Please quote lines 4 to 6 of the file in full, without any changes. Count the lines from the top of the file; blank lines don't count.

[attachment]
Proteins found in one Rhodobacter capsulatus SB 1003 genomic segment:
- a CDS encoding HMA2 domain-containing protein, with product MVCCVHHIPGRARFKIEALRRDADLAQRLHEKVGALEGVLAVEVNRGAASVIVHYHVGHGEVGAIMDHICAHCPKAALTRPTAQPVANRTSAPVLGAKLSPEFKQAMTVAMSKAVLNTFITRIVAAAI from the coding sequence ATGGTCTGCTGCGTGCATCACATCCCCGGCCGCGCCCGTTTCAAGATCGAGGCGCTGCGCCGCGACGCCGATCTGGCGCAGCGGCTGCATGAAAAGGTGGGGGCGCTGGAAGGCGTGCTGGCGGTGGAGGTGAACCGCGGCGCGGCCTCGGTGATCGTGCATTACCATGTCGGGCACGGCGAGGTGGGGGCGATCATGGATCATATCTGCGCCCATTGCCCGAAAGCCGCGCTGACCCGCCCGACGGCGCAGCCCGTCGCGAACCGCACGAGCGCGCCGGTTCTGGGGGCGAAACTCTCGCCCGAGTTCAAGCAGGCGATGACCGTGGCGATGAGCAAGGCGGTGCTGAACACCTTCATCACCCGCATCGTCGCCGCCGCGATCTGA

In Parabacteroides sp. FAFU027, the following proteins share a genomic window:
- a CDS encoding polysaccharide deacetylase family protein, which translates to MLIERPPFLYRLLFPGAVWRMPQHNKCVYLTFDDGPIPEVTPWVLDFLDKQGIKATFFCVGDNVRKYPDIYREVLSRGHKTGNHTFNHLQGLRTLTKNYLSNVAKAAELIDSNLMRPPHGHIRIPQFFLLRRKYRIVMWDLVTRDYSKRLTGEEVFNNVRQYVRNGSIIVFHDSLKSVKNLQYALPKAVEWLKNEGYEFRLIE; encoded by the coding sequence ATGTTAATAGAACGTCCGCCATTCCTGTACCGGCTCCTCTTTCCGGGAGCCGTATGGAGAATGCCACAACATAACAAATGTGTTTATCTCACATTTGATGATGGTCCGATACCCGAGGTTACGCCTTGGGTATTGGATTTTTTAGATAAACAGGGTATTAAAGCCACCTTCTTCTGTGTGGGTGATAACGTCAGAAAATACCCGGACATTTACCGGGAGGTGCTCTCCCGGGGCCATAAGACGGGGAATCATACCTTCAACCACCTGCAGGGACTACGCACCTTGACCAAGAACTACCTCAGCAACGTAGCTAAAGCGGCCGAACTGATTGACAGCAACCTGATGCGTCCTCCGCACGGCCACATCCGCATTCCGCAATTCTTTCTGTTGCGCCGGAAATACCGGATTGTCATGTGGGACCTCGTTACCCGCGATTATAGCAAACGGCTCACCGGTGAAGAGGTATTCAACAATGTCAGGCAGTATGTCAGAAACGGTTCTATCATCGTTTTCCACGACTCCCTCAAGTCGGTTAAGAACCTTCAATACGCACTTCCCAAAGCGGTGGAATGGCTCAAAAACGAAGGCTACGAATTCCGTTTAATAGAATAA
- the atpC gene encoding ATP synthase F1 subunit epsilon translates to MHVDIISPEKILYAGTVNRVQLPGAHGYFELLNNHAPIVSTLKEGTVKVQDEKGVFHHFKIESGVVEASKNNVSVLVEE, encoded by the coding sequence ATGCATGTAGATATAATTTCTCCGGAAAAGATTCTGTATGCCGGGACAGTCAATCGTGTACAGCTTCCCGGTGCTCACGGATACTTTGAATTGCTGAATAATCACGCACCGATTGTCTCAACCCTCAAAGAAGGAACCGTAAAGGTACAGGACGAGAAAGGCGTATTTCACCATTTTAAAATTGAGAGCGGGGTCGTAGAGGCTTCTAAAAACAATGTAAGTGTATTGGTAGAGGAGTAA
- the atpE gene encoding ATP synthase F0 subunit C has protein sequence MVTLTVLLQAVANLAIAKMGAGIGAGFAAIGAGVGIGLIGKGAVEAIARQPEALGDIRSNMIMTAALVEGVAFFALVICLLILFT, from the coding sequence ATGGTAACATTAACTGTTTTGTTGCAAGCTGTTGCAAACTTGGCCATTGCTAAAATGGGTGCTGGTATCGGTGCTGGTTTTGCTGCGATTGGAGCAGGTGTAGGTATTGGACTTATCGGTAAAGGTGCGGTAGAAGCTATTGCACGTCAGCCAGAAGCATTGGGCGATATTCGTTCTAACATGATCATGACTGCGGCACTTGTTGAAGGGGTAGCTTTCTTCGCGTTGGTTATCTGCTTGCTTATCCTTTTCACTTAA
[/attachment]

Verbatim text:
- a CDS encoding polysaccharide deacetylase family protein, which translates to MLIERPPFLYRLLFPGAVWRMPQHNKCVYLTFDDGPIPEVTPWVLDFLDKQGIKATFFCVGDNVRKYPDIYREVLSRGHKTGNHTFNHLQGLRTLTKNYLSNVAKAAELIDSNLMRPPHGHIRIPQFFLLRRKYRIVMWDLVTRDYSKRLTGEEVFNNVRQYVRNGSIIVFHDSLKSVKNLQYALPKAVEWLKNEGYEFRLIE; encoded by the coding sequence ATGTTAATAGAACGTCCGCCATTCCTGTACCGGCTCCTCTTTCCGGGAGCCGTATGGAGAATGCCACAACATAACAAATGTGTTTATCTCACATTTGATGATGGTCCGATACCCGAGGTTACGCCTTGGGTATTGGATTTTTTAGATAAACAGGGTATTAAAGCCACCTTCTTCTGTGTGGGTGATAACGTCAGAAAATACCCGGACATTTACCGGGAGGTGCTCTCCCGGGGCCATAAGACGGGGAATCATACCTTCAACCACCTGCAGGGACTACGCACCTTGACCAAGAACTACCTCAGCAACGTAGCTAAAGCGGCCGAACTGATTGACAGCAACCTGATGCGTCCTCCGCACGGCCACATCCGCATTCCGCAATTCTTTCTGTTGCGCCGGAAATACCGGATTGTCATGTGGGACCTCGTTACCCGCGATTATAGCAAACGGCTCACCGGTGAAGAGGTATTCAACAATGTCAGGCAGTATGTCAGAAACGGTTCTATCATCGTTTTCCACGACTCCCTCAAGTCGGTTAAGAACCTTCAATACGCACTTCCCAAAGCGGTGGAATGGCTCAAAAACGAAGGCTACGAATTCCGTTTAATAGAATAA
- the atpC gene encoding ATP synthase F1 subunit epsilon translates to MHVDIISPEKILYAGTVNRVQLPGAHGYFELLNNHAPIVSTLKEGTVKVQDEKGVFHHFKIESGVVEASKNNVSVLVEE, encoded by the coding sequence ATGCATGTAGATATAATTTCTCCGGAAAAGATTCTGTATGCCGGGACAGTCAATCGTGTACAGCTTCCCGGTGCTCACGGATACTTTGAATTGCTGAATAATCACGCACCGATTGTCTCAACCCTCAAAGAAGGAACCGTAAAGGTACAGGACGAGAAAGGCGTATTTCACCATTTTAAAATTGAGAGCGGGGTCGTAGAGGCTTCTAAAAACAATGTAAGTGTATTGGTAGAGGAGTAA
- the atpE gene encoding ATP synthase F0 subunit C has protein sequence MVTLTVLLQAVANLAIAKMGAGIGAGFAAIGAGVGIGLIGKGAVEAIARQPEALGDIRSNMIMTAALVEGVAFFALVICLLILFT, from the coding sequence ATGGTAACATTAACTGTTTTGTTGCAAGCTGTTGCAAACTTGGCCATTGCTAAAATGGGTGCTGGTATCGGTGCTGGTTTTGCTGCGATTGGAGCAGGTGTAGGTATTGGACTTATCGGTAAAGGTGCGGTAGAAGCTATTGCACGTCAGCCAGAAGCATTGGGCGATATTCGTTCTAACATGATCATGACTGCGGCACTTGTTGAAGGGGTAGCTTTCTTCGCGTTGGTTATCTGCTTGCTTATCCTTTTCACTTAA